Tag Archives: playground

North Dakotan German-Russian Childhood Folk Song – “Oh Playmate”

Transcribed Lyrics Sung by Informant

Oh playmate, come out and play with me

And bring your dollies three

Climb up my apple tree

Chuck down my rain barrel

Slide down my cellar door

And we’ll be jolly friends

Forever more

Say, Say, oh playmate

I cannot play with you

My dolly’s got the flu


Ain’t got no rain barrel

Ain’t got no cellar door

But we’ll be jolly friends

Forever more, more, more, more, more


Informant recalls that she learned this song from fellow classmates at recess during her elementary school years in North Dakota. She would sing this song with friends and classmates, and also alone, “if I were doing chores or whatever” she mused. “I don’t really know to interpret the song…it’s just a little jingle about friendship I guess…I think the melody’s the more important part of it.”

My Analysis

I agree with the informant that the melody is very strong and catchy, and probably the reason why the song’s remained a part of the German-Russian North Dakotan folklore. It reminds me a lot of songs I would sing on the playground as a kid, which I think speaks to the universality of childhood songs, even if the melodies and lyrical content are different across cultures.

“Step on a Crack…”

Background information: My brother is currently a sophomore in high school. He recalled some sayings and games he remembers playing when he was younger.

Brother: I think this is a, like, just a folklore saying? Or kinda a game. But we used to say “Step on a crack, break your back, step on a line, break your spine.” Something like that. So you can’t step on any cracks in the sidewalk or step on any of the lines on the sidewalk or on the roads either. Otherwise something bad might happen to you.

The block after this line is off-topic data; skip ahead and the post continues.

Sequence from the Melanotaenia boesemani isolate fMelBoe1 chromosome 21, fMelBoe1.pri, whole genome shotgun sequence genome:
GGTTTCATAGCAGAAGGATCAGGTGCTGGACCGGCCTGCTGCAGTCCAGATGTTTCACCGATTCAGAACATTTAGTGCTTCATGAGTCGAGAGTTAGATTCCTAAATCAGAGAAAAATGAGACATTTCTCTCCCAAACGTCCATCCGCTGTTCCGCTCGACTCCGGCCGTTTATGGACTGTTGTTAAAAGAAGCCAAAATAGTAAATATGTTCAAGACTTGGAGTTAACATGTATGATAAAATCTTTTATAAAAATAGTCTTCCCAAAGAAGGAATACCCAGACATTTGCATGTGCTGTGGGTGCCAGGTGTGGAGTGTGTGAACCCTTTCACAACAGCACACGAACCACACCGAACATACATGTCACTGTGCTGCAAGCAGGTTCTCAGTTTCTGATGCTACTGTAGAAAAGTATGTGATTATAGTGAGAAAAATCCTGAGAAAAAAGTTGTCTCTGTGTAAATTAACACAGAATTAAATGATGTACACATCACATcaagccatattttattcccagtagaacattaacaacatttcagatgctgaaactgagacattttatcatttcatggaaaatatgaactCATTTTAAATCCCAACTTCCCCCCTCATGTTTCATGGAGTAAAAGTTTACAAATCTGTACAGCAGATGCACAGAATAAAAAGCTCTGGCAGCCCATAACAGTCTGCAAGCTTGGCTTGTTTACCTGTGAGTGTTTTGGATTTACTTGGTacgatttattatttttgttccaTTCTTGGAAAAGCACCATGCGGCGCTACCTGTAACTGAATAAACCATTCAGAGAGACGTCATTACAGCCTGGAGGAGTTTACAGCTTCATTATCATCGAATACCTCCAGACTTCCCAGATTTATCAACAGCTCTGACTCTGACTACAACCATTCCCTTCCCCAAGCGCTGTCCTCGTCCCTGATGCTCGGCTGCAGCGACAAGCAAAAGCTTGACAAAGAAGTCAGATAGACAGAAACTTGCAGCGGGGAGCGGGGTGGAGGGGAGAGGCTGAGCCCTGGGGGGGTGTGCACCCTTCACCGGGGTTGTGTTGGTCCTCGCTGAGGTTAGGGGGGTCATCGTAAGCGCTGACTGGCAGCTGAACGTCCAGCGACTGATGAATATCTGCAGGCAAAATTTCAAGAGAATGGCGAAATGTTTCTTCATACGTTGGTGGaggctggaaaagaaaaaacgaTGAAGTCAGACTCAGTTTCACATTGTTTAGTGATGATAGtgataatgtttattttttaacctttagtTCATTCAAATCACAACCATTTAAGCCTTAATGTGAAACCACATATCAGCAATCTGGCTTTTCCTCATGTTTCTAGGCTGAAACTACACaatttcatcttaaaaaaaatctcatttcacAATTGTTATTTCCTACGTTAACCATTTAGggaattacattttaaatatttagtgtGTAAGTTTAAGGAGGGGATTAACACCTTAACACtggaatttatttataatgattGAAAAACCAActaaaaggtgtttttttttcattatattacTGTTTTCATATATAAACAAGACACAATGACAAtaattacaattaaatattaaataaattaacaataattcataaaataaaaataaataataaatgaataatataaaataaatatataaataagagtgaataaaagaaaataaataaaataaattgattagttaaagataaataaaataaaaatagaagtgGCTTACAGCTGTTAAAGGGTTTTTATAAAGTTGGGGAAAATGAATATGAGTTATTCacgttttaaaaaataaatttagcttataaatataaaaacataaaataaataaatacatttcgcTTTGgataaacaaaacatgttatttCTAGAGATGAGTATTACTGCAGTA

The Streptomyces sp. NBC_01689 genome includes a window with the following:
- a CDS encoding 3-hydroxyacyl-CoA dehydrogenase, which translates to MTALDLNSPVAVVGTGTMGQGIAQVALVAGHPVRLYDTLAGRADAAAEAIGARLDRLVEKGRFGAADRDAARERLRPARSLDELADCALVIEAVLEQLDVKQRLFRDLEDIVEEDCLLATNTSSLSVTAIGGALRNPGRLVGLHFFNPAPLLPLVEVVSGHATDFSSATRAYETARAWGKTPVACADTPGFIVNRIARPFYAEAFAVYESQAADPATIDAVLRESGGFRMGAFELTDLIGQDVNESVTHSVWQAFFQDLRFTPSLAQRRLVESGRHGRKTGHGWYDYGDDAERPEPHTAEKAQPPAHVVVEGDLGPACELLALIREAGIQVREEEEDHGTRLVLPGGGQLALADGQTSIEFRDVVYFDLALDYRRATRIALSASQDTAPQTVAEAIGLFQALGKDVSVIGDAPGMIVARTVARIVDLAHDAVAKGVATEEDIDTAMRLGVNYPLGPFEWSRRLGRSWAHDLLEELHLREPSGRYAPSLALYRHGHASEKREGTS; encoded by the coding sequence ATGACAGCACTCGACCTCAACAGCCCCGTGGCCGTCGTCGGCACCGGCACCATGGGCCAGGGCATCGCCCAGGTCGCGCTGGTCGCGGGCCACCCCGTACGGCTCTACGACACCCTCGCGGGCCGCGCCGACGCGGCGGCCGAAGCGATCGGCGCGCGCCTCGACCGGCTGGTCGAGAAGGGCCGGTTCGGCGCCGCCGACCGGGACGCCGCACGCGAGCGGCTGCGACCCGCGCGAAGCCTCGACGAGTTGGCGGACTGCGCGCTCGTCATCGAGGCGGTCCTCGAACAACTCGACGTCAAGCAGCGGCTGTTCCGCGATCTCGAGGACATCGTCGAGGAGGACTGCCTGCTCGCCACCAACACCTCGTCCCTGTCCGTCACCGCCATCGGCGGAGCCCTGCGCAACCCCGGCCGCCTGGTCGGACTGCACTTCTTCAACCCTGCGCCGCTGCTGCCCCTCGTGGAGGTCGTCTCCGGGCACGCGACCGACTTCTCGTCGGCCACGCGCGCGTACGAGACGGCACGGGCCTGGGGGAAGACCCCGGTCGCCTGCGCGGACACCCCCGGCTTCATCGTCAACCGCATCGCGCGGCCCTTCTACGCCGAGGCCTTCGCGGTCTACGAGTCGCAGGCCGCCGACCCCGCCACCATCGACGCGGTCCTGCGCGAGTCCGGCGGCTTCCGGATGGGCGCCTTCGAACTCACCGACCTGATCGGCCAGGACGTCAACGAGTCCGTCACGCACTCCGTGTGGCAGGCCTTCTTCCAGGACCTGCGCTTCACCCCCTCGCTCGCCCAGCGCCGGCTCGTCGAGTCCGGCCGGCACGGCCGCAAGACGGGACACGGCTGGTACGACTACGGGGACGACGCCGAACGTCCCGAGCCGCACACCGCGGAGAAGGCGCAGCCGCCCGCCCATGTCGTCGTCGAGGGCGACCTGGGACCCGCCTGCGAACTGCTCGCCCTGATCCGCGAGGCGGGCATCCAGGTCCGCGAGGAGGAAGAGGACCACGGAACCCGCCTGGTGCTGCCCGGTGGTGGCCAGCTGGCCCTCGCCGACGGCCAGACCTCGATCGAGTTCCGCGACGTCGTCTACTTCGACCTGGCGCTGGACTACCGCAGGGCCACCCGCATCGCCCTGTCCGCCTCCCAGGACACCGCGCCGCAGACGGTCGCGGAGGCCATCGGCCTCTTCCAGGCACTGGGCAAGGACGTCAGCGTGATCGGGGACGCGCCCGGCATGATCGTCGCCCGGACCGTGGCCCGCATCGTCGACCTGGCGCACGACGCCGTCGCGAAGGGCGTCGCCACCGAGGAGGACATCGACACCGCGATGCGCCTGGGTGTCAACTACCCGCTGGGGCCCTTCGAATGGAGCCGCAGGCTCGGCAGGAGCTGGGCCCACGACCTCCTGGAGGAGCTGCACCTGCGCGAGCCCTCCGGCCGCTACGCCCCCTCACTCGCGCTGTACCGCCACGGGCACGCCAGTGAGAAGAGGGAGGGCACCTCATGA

Me: How did you hear about this? Do you believe it yourself?

Brother: It’s just a kid thing that I remember hearing with my friends when we would walk around after school or during recess. It’s a saying and a kinda superstitious thing but then it can also become a game if you actually try not to step on anything. I think I probably took it seriously at one point, but not anymore.

This saying was interesting to me because I remember it differently in my own childhood, and many of my friend do too. I remember it as “Step on a crack, break your mama’s back.” However, my brother and I do have a somewhat large age gap between us, and maybe in that time the saying slowly changed, as many playground games do. I think this is something that a lot of children take seriously when they’re young, because of the threat of something bad occurring, and not only something bad, but something very specific. For another version of this saying, see https://journeys.dartmouth.edu/folklorearchive/spring-2020/southern-superstitions/step-on-a-crack-break-your-mommas-back/.

Miss Mary


The informant, Chase, is the brother of the interviewer. She grew up in Chicago, Illinois where he currently resides. 


Chase tells the interviewer about a childhood rhyme they would sing on the playground.


“So this rhyme you would sing to your friends on the playground. It was always funny as kids because the words sound like they are about to be swear words, but then they are not. So no adults could get you in trouble for saying them because you didn’t actually say them. I learned it from you [interviewer] who learned it from our older cousin, Jordan.

The rhyme goes like this: ‘Miss Mary had a steamboat, Her steamboat had a bell. Miss Mary went to heaven, Her steamboat went to… Hell-o operator, give me number nine. If you disconnect me, I’ll kick you in the… Behind the refrigerator, there was a piece of glass.

Miss Mary sat upon it, and broke her little… Ask me no more questions, tell me no more lies.